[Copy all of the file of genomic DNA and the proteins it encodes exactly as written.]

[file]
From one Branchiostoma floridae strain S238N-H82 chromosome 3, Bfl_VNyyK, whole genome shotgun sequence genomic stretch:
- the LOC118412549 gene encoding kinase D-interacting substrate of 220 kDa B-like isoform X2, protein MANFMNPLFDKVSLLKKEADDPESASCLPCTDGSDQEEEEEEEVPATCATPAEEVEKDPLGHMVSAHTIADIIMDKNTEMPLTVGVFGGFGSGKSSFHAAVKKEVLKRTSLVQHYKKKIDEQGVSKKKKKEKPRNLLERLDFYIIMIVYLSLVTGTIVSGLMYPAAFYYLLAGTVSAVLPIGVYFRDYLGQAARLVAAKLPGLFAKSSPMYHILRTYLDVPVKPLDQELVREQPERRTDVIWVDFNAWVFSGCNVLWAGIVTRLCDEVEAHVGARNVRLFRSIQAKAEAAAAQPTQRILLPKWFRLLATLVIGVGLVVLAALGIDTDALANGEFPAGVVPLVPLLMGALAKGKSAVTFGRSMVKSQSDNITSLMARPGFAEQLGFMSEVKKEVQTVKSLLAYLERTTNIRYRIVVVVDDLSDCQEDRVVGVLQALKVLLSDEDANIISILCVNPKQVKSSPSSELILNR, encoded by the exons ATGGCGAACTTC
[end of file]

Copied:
From one Branchiostoma floridae strain S238N-H82 chromosome 3, Bfl_VNyyK, whole genome shotgun sequence genomic stretch:
- the LOC118412549 gene encoding kinase D-interacting substrate of 220 kDa B-like isoform X2, protein MANFMNPLFDKVSLLKKEADDPESASCLPCTDGSDQEEEEEEEVPATCATPAEEVEKDPLGHMVSAHTIADIIMDKNTEMPLTVGVFGGFGSGKSSFHAAVKKEVLKRTSLVQHYKKKIDEQGVSKKKKKEKPRNLLERLDFYIIMIVYLSLVTGTIVSGLMYPAAFYYLLAGTVSAVLPIGVYFRDYLGQAARLVAAKLPGLFAKSSPMYHILRTYLDVPVKPLDQELVREQPERRTDVIWVDFNAWVFSGCNVLWAGIVTRLCDEVEAHVGARNVRLFRSIQAKAEAAAAQPTQRILLPKWFRLLATLVIGVGLVVLAALGIDTDALANGEFPAGVVPLVPLLMGALAKGKSAVTFGRSMVKSQSDNITSLMARPGFAEQLGFMSEVKKEVQTVKSLLAYLERTTNIRYRIVVVVDDLSDCQEDRVVGVLQALKVLLSDEDANIISILCVNPKQVKSSPSSELILNR, encoded by the exons ATGGCGAACTTC